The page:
Just 2 years ago, Big Pharma fielded 102,000 sales reps. That number has already dropped to 92,000 and it’s headed to 75,000 by 2012, according to Chris Wright, a principal at ZS Associates.
That’ll save $3.6 billion for the beleaguered pharmaceutical companies, who are dealing with desiccated drug pipelines, patent expirations on blockbusters, blood thirsty politicians, and populist rages against the industry…and that’s before breakfast.
Decisions to make the cutbacks haven’t been that difficult since sales force effectiveness is way down.
Nowadays, only 37% of the drug reps who visit medical practices get to place products in the sample cabinet, and a measly 20% speak directly to a physician, according to TNS Healthcare.
About 25% of physicians belong to a practice that bans the reps altogether, and that was before new regs prohibited them from distributing tchotchkes!
“The old sales model is broken now, and who knows how it will look in the future,” Peter Nalen told AmedNews.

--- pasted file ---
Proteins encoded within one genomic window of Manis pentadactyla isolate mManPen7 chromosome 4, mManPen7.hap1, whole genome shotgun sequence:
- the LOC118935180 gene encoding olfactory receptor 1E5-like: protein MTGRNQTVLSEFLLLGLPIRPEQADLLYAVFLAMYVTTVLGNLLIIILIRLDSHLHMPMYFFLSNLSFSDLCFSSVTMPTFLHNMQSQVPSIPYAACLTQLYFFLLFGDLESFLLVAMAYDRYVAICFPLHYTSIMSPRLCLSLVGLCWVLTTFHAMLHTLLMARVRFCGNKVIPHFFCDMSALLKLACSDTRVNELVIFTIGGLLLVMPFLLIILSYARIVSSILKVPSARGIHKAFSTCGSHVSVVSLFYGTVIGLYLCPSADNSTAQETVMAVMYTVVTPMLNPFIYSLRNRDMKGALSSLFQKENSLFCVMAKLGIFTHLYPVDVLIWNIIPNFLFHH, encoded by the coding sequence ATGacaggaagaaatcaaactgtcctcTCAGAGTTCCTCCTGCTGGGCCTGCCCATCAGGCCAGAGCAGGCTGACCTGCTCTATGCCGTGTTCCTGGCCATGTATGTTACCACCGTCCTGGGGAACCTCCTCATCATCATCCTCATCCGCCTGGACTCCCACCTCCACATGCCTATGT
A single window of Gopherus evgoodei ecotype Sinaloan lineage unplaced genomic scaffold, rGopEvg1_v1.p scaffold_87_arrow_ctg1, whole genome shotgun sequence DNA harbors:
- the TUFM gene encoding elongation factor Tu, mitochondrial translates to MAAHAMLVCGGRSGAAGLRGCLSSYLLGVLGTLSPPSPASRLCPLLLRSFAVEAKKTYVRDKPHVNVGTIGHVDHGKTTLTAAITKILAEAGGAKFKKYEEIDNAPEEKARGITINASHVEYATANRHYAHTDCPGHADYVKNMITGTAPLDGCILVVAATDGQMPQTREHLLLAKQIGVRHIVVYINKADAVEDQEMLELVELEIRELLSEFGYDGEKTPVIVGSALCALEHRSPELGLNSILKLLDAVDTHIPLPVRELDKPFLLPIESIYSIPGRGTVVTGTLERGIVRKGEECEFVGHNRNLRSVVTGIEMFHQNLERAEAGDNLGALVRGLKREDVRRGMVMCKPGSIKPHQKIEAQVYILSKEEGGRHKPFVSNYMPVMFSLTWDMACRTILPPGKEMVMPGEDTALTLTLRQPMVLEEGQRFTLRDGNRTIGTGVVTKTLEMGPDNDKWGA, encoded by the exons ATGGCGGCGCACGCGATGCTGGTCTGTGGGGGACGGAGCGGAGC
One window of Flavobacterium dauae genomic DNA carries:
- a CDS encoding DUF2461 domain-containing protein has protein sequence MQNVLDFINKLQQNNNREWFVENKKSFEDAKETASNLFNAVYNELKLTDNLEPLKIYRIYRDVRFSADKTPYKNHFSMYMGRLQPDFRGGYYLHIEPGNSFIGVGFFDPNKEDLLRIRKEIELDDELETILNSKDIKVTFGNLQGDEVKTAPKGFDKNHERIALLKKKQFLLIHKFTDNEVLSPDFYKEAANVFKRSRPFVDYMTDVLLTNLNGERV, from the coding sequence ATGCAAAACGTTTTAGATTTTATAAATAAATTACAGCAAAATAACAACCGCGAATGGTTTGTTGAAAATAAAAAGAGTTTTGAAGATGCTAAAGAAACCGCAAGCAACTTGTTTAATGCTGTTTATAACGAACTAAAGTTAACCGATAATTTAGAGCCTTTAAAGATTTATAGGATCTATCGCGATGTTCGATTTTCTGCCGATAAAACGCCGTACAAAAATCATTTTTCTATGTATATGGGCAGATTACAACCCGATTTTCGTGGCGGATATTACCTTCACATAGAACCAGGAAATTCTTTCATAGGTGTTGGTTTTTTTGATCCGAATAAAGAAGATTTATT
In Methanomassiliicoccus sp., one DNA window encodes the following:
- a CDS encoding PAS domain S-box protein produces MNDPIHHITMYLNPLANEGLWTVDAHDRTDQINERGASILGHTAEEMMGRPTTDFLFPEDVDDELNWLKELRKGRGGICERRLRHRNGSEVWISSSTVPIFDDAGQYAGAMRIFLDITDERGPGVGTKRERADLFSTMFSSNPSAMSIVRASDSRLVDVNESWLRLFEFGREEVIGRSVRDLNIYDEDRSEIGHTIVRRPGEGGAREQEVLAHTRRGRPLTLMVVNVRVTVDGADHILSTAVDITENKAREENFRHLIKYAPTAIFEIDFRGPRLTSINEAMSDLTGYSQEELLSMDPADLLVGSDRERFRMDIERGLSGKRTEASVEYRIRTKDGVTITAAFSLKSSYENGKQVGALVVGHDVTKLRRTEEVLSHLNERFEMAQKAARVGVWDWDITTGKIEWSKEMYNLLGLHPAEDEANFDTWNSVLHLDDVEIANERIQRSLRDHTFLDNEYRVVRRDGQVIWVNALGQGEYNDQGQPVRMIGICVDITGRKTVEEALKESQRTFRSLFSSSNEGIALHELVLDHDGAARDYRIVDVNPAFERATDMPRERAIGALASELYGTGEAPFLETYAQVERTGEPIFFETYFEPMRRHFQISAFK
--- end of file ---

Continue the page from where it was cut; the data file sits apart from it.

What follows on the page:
The president of Compass Healthcare Communications added “what’s happening is that pharmaceutical companies are realizing there are other ways to reach the doctor instead of banging on the door of the doctor who just doesn’t want to talk.”
Ari Silver-Isenstadt persuaded his Baltimore pediatrics practice partners to adopt a “no soliciting” policy for drug reps. “More than half of us doctors still just have a feeding frenzy of reps in our offices,” he told AmedNews.
“We should be ashamed of ourselves for allowing such an intertwining of our patients’ best interests with the convenience and niceties of drug reps.”
But Ken Johnson, a senior VP for the Pharmaceutical Research and Manufacturers of America disagrees.
“Interactions between physicians and pharmaceutical company representatives benefit patient care through the exchange of information about new medicines, new uses of medicines, the latest clinical data, appropriate dosing and emerging safety issues,” he insisted.